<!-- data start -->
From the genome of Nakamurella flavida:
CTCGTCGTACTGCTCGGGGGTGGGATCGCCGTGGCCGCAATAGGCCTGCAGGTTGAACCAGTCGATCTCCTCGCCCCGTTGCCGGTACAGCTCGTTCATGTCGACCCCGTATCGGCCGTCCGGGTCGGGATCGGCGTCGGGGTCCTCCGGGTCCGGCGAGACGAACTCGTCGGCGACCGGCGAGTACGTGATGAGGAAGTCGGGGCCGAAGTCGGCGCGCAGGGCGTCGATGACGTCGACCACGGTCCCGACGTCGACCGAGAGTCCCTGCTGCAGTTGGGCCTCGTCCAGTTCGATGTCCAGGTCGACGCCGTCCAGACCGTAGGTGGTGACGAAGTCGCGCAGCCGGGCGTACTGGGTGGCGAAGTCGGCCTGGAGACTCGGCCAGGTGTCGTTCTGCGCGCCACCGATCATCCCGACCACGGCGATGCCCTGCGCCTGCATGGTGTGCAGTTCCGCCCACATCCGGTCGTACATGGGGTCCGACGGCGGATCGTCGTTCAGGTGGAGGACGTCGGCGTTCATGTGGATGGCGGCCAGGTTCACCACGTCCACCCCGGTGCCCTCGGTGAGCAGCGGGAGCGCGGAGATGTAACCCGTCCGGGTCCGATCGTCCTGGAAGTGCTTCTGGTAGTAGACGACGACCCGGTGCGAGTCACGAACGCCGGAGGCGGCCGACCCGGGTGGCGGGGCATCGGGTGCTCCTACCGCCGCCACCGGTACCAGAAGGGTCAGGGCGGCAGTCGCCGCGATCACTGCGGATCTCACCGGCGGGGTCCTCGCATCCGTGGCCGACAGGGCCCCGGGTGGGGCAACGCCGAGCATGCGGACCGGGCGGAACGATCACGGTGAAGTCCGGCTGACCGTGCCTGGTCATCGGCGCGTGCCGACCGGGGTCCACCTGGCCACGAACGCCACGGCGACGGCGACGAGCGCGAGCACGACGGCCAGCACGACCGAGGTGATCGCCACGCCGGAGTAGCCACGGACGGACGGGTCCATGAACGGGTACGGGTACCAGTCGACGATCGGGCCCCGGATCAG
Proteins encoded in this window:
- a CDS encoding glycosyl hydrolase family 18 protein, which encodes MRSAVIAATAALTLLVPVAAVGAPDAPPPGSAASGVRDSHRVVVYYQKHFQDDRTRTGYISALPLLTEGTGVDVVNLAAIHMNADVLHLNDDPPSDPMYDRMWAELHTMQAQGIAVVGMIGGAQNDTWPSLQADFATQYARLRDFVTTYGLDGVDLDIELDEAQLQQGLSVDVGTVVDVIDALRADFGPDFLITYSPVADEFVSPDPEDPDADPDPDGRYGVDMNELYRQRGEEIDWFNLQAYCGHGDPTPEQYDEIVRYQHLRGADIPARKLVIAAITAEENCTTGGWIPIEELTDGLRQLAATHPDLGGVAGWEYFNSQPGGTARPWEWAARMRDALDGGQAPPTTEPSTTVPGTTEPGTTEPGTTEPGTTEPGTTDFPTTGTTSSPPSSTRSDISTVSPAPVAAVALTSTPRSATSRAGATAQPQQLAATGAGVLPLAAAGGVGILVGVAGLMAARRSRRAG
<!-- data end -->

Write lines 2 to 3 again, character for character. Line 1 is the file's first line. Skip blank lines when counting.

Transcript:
CTCGTCGTACTGCTCGGGGGTGGGATCGCCGTGGCCGCAATAGGCCTGCAGGTTGAACCAGTCGATCTCCTCGCCCCGTTGCCGGTACAGCTCGTTCATGTCGACCCCGTATCGGCCGTCCGGGTCGGGATCGGCGTCGGGGTCCTCCGGGTCCGGCGAGACGAACTCGTCGGCGACCGGCGAGTACGTGATGAGGAAGTCGGGGCCGAAGTCGGCGCGCAGGGCGTCGATGACGTCGACCACGGTCCCGACGTCGACCGAGAGTCCCTGCTGCAGTTGGGCCTCGTCCAGTTCGATGTCCAGGTCGACGCCGTCCAGACCGTAGGTGGTGACGAAGTCGCGCAGCCGGGCGTACTGGGTGGCGAAGTCGGCCTGGAGACTCGGCCAGGTGTCGTTCTGCGCGCCACCGATCATCCCGACCACGGCGATGCCCTGCGCCTGCATGGTGTGCAGTTCCGCCCACATCCGGTCGTACATGGGGTCCGACGGCGGATCGTCGTTCAGGTGGAGGACGTCGGCGTTCATGTGGATGGCGGCCAGGTTCACCACGTCCACCCCGGTGCCCTCGGTGAGCAGCGGGAGCGCGGAGATGTAACCCGTCCGGGTCCGATCGTCCTGGAAGTGCTTCTGGTAGTAGACGACGACCCGGTGCGAGTCACGAACGCCGGAGGCGGCCGACCCGGGTGGCGGGGCATCGGGTGCTCCTACCGCCGCCACCGGTACCAGAAGGGTCAGGGCGGCAGTCGCCGCGATCACTGCGGATCTCACCGGCGGGGTCCTCGCATCCGTGGCCGACAGGGCCCCGGGTGGGGCAACGCCGAGCATGCGGACCGGGCGGAACGATCACGGTGAAGTCCGGCTGACCGTGCCTGGTCATCGGCGCGTGCCGACCGGGGTCCACCTGGCCACGAACGCCACGGCGACGGCGACGAGCGCGAGCACGACGGCCAGCACGACCGAGGTGATCGCCACGCCGGAGTAGCCACGGACGGACGGGTCCATGAACGGGTACGGGTACCAGTCGACGATCGGGCCCCGGATCAG
Proteins encoded in this window: